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Parastatistics. Lunch with Bob Serber


Giving a course on general ideas about elementary particles
Murray Gell-Mann Scientist
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In the spring of ’63 I was giving a course at MIT on general ideas about elementary particles, and one thing I spoke about was whether the… the conjecture that the triplet of SU(3) in the Eightfold Way might actually be represented by some actual object. And I tried various schemes. I tried of course, three times three times three equals one plus eight plus eight plus ten. It was striking that all the known baryon resonances fitted into singlets, octets and decimets, and it strongly suggested that… that the baryon would be made of three fundamental triplets. But I saw that in that case the triplets would have fractional electric charge. And so I told the class, well, we probably better introduce four things so as to get away from that; a triplet and a singlet, and then we can get away from the fractional charges and we could actually have a fundamental triplet somewhere.

New York-born physicist Murray Gell-Mann (1929-2019) was known for his creation of the eightfold way, an ordering system for subatomic particles, comparable to the periodic table. His discovery of the omega-minus particle filled a gap in the system, brought the theory wide acceptance and led to Gell-Mann's winning the Nobel Prize in Physics in 1969.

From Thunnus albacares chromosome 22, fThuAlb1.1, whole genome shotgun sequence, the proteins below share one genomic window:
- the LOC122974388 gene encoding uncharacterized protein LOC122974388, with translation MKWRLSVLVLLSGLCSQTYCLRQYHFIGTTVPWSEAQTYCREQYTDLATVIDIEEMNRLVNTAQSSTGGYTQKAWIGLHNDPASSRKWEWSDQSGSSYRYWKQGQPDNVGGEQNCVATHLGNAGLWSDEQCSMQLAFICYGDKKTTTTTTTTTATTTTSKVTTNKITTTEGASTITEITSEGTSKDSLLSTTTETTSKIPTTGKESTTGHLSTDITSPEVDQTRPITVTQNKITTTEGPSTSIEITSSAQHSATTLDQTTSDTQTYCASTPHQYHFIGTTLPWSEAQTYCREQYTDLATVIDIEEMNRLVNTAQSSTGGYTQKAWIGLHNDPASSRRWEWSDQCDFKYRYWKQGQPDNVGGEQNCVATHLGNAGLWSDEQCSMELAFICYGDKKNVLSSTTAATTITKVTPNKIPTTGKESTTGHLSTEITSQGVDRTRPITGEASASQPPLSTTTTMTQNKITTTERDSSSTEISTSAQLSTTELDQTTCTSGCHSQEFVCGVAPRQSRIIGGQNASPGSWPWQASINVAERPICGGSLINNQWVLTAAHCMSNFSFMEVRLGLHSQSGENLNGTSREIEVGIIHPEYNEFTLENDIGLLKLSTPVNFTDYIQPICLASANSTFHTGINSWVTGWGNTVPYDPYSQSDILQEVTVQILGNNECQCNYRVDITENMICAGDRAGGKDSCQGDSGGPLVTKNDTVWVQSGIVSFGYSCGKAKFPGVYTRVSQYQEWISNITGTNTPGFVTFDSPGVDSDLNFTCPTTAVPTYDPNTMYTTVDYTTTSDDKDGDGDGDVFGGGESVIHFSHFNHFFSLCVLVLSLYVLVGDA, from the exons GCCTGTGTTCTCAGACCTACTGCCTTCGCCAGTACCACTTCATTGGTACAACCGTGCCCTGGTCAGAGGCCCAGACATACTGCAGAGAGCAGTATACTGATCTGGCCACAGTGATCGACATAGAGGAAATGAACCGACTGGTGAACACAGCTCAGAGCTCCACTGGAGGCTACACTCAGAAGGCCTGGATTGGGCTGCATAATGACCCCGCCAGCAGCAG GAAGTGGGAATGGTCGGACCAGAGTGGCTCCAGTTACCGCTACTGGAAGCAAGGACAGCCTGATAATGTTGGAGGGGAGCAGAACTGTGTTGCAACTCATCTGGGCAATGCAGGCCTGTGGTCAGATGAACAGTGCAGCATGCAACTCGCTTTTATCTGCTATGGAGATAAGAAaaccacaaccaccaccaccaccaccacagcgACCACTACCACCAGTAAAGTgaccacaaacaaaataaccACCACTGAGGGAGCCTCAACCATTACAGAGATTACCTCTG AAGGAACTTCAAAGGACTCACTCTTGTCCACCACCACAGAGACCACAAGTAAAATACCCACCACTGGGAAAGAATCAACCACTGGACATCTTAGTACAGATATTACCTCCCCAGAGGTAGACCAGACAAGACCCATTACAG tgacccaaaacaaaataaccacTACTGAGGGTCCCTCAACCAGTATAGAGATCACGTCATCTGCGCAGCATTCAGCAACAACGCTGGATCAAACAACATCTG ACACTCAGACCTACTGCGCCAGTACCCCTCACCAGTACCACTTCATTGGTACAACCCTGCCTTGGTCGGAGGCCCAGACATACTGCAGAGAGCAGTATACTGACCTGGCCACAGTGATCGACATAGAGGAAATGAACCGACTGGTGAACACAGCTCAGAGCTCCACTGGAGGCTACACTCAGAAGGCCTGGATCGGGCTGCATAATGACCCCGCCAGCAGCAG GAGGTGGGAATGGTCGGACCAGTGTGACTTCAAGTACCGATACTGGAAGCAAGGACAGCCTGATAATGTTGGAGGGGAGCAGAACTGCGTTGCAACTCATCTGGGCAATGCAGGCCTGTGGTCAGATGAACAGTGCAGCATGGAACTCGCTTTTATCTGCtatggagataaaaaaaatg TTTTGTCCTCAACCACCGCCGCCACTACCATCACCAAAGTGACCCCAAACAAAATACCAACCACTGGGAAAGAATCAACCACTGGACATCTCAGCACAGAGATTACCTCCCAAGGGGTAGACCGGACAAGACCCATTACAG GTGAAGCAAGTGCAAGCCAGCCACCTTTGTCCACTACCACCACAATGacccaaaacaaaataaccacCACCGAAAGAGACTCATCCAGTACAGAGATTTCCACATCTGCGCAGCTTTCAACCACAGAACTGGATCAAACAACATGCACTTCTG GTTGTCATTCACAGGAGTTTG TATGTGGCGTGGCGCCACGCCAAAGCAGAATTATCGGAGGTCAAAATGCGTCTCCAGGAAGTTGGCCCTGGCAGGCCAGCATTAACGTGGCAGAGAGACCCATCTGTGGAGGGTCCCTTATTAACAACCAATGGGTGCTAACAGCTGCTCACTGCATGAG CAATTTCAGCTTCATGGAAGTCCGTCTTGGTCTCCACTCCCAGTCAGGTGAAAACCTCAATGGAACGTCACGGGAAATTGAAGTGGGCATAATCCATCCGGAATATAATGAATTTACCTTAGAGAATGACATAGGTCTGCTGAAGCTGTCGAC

Listeners: Geoffrey West

Geoffrey West is a Staff Member, Fellow, and Program Manager for High Energy Physics at Los Alamos National Laboratory. He is also a member of The Santa Fe Institute. He is a native of England and was educated at Cambridge University (B.A. 1961). He received his Ph.D. from Stanford University in 1966 followed by post-doctoral appointments at Cornell and Harvard Universities. He returned to Stanford as a faculty member in 1970. He left to build and lead the Theoretical High Energy Physics Group at Los Alamos. He has numerous scientific publications including the editing of three books. His primary interest has been in fundamental questions in Physics, especially those concerning the elementary particles and their interactions. His long-term fascination in general scaling phenomena grew out of his work on scaling in quantum chromodynamics and the unification of all forces of nature. In 1996 this evolved into the highly productive collaboration with James Brown and Brian Enquist on the origin of allometric scaling laws in biology and the development of realistic quantitative models that analyse the influence of size on the structural and functional design of organisms.

Tags: MIT

Duration: 1 minute, 17 seconds

Date story recorded: October 1997

Date story went live: 24 January 2008